He's a knockout: New qualifying format suits Keselowski
New qualifying format suits Keselowski
Brad Keselowski celebrates setting the pole position in qualifying for the NASCAR Sprint Cup Series The Profit on CNBC 500 at Phoenix International Raceway.
Robert Laberge / Getty Images North America
By Tom Jensen
Brad Keselowski won by a knockout Friday and made a little bit of history in the process.
Keselowski won the pole for Sunday's The Profit on CNBC 500 NASCAR Sprint Cup race at Phoenix International Raceway in the first knockout qualifying session ever staged in NASCAR's top division.
It was an unusual spectacle to witness and a dramatic departure from NASCAR's traditional single-car qualifying format, which the sanctioning body abandoned for this year in all Sprint Cup races except the Daytona 500.
The pole was the fourth of Keselowski's career and the first since New Hampshire last July. The previous best start for the 2012 Sprint Cup champion was ninth in this race three years ago.
"We had a really fast car and there is some pride to be taken in being the first one to win a Sprint Cup pole in this format," said Keselowski. "I am sure it will undergo a few adjustments along the way but it is very rewarding and a testament to my team and how fast of a car they gave me. Then it was just a matter of executing on my end. We were able to do that."
Keselowski's Penske Racing teammate, Joey Logano was second, followed by Jamie McMurray in a Chip Ganassi Racing with Felix Sabates Chevrolet, and Hendrick Motorsports teammates Jimmie Johnson and Dale Earnhardt Jr.
Logano also had a career-best qualifying run at PIR, though he joked about it afterwards.
"I am the first loser, oh well," said Logano about his second-place effort. "The guys did a great job. Team Penske being one and two in the first time out doing this thing just goes to show all the hard work over the off-season."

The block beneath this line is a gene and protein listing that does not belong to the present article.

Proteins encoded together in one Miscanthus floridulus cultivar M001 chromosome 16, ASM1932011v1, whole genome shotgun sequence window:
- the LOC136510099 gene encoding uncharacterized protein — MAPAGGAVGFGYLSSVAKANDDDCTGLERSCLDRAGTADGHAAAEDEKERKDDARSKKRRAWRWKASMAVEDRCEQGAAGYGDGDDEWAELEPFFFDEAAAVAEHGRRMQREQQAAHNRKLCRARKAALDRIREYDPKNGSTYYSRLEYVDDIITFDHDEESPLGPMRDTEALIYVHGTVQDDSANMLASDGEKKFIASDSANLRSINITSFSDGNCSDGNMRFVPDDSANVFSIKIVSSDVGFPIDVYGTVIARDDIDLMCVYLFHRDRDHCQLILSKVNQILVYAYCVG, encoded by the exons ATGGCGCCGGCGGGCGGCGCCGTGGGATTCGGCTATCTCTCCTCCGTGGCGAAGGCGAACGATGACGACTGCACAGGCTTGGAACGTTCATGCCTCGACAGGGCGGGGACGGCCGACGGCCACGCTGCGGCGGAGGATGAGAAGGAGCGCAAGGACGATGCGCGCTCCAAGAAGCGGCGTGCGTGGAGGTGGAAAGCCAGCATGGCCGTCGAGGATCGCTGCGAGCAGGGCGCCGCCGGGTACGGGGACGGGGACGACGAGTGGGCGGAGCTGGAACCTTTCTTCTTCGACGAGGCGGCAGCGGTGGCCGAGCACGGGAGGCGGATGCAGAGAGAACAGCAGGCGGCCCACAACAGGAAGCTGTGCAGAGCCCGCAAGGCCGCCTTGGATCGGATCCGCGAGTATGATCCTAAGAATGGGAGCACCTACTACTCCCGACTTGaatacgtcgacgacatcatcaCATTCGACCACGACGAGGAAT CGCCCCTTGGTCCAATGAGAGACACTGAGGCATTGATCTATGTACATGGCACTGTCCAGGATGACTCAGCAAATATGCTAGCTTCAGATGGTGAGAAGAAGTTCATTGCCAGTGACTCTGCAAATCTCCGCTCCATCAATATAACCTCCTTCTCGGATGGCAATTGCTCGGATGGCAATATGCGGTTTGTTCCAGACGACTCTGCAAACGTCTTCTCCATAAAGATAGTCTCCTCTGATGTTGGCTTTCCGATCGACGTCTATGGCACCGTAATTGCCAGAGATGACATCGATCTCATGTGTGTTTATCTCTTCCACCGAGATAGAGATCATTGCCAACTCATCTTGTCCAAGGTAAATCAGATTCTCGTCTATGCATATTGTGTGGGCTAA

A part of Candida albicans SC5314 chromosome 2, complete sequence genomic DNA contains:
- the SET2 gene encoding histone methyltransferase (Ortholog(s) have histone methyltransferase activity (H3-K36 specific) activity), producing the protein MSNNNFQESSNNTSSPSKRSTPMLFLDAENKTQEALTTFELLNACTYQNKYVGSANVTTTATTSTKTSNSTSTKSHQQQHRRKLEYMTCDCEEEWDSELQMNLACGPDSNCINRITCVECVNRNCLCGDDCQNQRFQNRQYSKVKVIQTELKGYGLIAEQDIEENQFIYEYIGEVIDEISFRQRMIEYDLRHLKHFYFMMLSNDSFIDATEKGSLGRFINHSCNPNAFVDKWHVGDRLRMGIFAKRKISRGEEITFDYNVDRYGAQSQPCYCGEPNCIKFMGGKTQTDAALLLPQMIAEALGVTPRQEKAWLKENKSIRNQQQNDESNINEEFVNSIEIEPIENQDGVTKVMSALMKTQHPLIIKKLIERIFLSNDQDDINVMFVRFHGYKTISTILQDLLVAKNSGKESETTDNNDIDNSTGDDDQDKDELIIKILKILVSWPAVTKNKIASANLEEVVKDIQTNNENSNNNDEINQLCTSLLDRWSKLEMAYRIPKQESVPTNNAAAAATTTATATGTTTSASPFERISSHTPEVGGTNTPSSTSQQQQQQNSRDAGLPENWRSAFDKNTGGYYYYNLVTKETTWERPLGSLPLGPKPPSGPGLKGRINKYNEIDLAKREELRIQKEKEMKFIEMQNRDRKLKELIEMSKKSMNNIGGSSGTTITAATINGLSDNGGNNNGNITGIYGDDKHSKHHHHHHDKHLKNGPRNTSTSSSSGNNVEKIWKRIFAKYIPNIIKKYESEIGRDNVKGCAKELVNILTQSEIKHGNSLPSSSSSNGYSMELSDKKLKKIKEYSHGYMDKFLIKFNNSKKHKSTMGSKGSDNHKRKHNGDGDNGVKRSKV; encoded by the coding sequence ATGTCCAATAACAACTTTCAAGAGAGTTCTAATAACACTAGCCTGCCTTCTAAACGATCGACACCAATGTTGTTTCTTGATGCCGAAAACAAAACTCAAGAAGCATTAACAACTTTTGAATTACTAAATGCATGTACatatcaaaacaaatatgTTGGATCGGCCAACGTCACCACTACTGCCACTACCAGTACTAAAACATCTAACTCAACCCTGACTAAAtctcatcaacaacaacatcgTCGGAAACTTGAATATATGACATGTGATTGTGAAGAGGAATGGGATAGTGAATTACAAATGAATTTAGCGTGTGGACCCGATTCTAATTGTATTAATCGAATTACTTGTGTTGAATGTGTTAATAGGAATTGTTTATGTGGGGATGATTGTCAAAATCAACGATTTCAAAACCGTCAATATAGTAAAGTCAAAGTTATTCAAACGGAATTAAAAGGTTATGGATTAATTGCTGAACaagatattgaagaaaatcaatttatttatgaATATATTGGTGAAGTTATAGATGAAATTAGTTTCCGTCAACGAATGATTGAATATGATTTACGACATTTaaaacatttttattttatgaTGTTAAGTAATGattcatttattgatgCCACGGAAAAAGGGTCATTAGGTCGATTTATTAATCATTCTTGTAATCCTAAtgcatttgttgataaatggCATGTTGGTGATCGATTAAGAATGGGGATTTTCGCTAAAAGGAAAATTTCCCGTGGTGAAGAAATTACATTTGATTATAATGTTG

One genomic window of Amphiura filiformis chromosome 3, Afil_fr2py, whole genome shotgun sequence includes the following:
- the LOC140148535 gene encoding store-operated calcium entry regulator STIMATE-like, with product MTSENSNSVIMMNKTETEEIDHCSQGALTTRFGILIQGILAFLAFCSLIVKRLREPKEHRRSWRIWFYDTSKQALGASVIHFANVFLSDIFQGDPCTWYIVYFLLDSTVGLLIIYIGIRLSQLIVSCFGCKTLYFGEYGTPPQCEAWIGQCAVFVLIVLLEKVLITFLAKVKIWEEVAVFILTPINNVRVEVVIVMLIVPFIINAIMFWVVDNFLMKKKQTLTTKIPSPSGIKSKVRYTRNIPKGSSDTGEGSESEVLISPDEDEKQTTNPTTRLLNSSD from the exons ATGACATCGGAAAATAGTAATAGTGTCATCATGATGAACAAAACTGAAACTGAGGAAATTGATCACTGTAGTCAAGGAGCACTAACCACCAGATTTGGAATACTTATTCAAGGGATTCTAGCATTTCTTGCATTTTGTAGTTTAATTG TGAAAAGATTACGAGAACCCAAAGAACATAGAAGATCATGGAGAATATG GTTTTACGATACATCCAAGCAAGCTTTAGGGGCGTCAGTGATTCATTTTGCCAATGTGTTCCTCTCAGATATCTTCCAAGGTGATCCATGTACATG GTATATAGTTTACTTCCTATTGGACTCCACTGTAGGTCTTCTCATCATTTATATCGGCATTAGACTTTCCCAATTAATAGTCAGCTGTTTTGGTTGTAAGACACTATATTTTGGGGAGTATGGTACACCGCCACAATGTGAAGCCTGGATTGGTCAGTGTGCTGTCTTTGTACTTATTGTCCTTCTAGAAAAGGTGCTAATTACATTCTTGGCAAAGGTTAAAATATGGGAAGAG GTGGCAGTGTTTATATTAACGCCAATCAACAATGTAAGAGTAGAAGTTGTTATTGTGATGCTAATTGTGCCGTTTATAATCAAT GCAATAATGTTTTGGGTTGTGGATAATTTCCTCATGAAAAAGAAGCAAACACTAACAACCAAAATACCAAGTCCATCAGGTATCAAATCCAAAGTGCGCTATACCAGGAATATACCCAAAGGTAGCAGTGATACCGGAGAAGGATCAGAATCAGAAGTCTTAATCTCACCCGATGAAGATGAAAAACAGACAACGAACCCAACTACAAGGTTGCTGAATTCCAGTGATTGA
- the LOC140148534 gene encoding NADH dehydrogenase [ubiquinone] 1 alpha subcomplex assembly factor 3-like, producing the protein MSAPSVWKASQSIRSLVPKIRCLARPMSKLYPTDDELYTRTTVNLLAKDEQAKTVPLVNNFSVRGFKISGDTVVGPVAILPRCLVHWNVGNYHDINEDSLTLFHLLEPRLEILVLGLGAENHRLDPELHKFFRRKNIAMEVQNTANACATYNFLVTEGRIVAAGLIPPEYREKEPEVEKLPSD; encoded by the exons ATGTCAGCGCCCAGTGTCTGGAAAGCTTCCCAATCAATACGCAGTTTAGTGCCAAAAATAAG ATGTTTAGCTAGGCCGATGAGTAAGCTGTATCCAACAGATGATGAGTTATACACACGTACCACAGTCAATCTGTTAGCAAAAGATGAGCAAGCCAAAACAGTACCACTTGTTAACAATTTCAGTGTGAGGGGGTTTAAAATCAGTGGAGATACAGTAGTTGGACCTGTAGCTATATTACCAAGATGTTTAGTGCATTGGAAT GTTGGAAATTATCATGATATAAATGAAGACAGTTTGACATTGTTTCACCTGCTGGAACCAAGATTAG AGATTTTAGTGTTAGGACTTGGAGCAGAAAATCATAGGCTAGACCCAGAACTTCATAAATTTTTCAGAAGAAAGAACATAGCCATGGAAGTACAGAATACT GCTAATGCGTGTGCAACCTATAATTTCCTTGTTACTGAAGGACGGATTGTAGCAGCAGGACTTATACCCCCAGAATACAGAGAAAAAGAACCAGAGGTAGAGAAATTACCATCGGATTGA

Greg Biffle qualified sixth ahead of rookie Kyle Larson, Kyle Busch and Aric Almirola. Completing the top 12 were Kurt Busch, Kasey Kahne and Denny Hamlin.
All 46 cars entered participated in the first 30-minute qualifying session, with the 12 fastest advancing to the 10-minute final round. By setting the fastest single-lap speed at 139.384 miles per hour in the final round, Keselowski captured the pole and set a new track record.
In the first 30-minute session, the Penske Racing Fords of Logano and Keselowski were fastest, followed by Kyle and Kurt Busch, Larson, Biffle and Johnson. Then came Kahne, Earnhardt, McMurray, Almirola and Hamlin.
By making the field via a provisional, 72-year-old Morgan Shepherd will be the oldest driver in history to start a NASCAR Sprint Cup race.
Failing to qualify were Josh Wise, Dave Blaney and Landon Cassill.
The qualifying system is radically different than the old single-car system. Teams are only allowed one set of tires for all of qualifying and just one person on pit road. Typically, in practice teams would cool engines down before going out. That isn't possible with the new qualifying procedures.
"This is a huge change for us," said Doug Yates of Roush Yates Engines, the engine builder for Penske and the other Ford teams. "Usually you line up and cool the water down and you heat the oil up as hot as you can get it and as thin of oil as you can get and run a couple laps and that is it. We know how the engines react to that scenario. This is all new. How many runs are you going to make? How hot will the oil get, which drives the water temperature and how do you get it cooled back down? There are a lot of factors here."
"I'm excited about the concept and I'm excited about how it is going to be so much different and I think it's going to create a lot more interest in qualifying, but it's the unknowns that we fear the most right now," said four-time Sprint Cup champion Jeff Gordon, who qualified 17th.
Some drivers came up with a creative ad lib: driving around very slowly to get cool air in the radiator and preserve their one set of tires. It was a bizarre sight to witness and several drivers complained that the speed differential between cars attempting to qualify and those cooling their engines was potentially hazardous.
"I thought that was pretty weird," said Larson. "... That was kind of sketchy for cars at speed."
"The cooling is dumb," said Harvick, who qualified 13th. "They (NASCAR) needed to let everybody cool the cars down so you don't have those cars running half speed out there. We have been telling them that for weeks."
"I think NASCAR needs to look at letting us cool the cars on pit road," said McMurray.
NASCAR vice president of competition and racing development Robin Pemberton said the sanctioning body would continue to look at the format, but for the first time out, he was happy. "I'm not going to grade it, but overall I'm pretty happy," said Pemberton.